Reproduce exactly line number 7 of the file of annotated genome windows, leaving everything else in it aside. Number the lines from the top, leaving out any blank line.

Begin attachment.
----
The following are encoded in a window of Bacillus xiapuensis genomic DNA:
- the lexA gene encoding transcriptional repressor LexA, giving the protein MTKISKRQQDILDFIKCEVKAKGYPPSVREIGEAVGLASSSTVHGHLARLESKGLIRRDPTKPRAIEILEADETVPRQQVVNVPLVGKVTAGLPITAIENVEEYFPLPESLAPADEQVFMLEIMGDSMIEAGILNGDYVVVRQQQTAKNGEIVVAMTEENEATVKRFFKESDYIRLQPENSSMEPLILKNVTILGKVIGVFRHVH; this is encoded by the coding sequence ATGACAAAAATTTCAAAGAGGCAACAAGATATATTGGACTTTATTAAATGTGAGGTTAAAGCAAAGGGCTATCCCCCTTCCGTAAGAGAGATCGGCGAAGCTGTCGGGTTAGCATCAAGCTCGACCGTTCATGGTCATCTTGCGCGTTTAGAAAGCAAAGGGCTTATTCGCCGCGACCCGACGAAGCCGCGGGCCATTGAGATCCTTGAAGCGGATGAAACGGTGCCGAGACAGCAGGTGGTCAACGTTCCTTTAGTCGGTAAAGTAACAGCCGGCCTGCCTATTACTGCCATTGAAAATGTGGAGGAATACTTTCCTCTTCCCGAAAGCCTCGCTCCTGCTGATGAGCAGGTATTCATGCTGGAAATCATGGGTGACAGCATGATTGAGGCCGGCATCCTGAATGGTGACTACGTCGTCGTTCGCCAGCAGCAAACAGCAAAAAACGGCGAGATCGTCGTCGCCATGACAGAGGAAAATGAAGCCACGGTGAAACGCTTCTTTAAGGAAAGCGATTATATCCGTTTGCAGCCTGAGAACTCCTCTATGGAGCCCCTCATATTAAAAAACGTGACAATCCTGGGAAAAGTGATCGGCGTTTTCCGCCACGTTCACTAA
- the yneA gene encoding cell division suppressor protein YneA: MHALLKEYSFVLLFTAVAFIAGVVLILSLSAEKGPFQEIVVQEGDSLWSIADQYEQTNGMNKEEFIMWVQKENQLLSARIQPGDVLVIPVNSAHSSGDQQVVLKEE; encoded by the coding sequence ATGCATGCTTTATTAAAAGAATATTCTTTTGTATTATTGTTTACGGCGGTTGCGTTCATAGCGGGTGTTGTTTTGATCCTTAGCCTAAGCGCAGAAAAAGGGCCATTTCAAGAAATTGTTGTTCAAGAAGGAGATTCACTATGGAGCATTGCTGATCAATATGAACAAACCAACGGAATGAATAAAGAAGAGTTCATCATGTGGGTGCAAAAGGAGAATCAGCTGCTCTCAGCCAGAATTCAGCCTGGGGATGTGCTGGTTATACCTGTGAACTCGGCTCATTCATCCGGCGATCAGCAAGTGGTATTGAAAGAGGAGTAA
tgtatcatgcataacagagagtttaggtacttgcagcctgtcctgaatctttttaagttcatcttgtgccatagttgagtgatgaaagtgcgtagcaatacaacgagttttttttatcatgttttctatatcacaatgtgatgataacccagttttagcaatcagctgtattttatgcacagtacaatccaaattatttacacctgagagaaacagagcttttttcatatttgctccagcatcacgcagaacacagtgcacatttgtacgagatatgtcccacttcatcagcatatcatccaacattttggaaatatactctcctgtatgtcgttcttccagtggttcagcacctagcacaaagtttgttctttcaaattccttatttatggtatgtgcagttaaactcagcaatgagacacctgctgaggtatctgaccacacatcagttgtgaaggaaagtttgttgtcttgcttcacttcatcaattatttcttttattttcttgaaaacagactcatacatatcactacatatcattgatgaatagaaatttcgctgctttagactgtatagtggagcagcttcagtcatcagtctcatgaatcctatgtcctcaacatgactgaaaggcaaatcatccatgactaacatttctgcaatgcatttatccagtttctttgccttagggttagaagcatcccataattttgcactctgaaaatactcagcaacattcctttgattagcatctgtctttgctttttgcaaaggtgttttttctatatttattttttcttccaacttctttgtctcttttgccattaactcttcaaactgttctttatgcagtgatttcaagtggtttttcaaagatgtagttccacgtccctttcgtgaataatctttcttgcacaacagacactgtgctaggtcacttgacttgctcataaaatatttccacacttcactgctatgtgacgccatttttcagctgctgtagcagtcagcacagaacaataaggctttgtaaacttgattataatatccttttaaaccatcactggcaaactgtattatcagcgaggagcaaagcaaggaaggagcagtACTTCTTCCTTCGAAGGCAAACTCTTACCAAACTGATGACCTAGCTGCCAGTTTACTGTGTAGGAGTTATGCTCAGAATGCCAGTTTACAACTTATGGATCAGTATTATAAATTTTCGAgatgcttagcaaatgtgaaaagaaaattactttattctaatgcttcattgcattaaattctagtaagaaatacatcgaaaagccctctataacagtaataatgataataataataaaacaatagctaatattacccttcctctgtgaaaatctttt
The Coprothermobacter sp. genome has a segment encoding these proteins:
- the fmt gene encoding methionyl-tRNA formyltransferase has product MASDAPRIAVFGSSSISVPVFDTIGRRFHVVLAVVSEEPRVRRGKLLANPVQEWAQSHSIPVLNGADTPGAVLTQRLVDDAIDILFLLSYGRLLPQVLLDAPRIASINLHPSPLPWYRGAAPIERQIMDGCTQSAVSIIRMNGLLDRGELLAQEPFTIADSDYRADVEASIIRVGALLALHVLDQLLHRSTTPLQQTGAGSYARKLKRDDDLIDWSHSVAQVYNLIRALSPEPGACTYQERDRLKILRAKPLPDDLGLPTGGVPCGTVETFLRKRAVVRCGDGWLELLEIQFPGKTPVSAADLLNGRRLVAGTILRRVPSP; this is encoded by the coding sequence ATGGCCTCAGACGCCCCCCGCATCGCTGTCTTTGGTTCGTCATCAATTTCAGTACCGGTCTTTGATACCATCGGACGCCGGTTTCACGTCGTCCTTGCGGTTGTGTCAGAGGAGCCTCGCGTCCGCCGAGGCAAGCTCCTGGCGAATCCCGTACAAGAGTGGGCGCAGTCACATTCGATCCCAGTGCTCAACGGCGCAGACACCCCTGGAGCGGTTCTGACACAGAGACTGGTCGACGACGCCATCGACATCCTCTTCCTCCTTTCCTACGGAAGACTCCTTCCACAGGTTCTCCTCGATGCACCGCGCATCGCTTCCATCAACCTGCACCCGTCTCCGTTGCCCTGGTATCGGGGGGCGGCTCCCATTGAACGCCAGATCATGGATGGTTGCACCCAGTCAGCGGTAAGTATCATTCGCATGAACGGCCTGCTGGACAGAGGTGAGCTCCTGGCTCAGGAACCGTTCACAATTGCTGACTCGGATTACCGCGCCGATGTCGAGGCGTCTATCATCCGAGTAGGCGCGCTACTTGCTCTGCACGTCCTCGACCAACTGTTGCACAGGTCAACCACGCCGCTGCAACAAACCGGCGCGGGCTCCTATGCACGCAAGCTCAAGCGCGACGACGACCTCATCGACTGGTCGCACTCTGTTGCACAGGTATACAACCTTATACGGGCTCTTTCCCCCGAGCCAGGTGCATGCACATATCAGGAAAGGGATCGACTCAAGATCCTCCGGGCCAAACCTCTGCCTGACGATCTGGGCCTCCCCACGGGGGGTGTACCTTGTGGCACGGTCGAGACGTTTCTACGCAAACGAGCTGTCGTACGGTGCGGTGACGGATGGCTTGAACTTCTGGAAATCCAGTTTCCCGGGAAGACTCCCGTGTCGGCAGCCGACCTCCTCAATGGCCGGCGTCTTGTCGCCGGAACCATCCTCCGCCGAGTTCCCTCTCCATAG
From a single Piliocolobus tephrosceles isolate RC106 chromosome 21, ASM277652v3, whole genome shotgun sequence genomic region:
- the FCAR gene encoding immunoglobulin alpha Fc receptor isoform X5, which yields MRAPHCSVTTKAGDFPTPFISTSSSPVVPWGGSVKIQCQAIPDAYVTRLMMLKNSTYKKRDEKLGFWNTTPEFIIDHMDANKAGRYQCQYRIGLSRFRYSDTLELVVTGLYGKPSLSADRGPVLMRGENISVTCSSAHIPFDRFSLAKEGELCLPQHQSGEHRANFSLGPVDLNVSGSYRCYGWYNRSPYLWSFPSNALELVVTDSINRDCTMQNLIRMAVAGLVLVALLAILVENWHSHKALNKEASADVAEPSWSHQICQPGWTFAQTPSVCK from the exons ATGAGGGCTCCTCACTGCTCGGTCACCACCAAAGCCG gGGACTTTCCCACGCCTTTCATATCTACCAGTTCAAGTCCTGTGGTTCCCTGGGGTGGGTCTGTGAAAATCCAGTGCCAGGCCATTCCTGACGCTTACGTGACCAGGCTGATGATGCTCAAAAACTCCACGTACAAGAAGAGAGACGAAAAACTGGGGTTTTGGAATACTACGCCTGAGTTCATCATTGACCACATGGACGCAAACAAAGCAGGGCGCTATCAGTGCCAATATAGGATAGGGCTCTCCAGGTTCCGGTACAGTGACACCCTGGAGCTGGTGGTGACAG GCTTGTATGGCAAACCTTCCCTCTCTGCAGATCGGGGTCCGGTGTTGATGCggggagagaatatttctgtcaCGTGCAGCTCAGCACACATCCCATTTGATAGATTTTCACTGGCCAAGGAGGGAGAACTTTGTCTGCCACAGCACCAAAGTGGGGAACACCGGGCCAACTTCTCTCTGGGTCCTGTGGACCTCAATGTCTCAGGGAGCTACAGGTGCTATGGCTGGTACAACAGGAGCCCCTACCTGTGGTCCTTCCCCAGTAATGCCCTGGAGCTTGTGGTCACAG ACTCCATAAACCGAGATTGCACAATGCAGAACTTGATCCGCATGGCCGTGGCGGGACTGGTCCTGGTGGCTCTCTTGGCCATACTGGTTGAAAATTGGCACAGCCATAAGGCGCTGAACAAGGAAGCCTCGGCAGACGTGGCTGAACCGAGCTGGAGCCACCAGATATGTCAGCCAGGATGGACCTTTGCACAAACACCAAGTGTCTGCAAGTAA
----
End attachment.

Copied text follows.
From a single Piliocolobus tephrosceles isolate RC106 chromosome 21, ASM277652v3, whole genome shotgun sequence genomic region: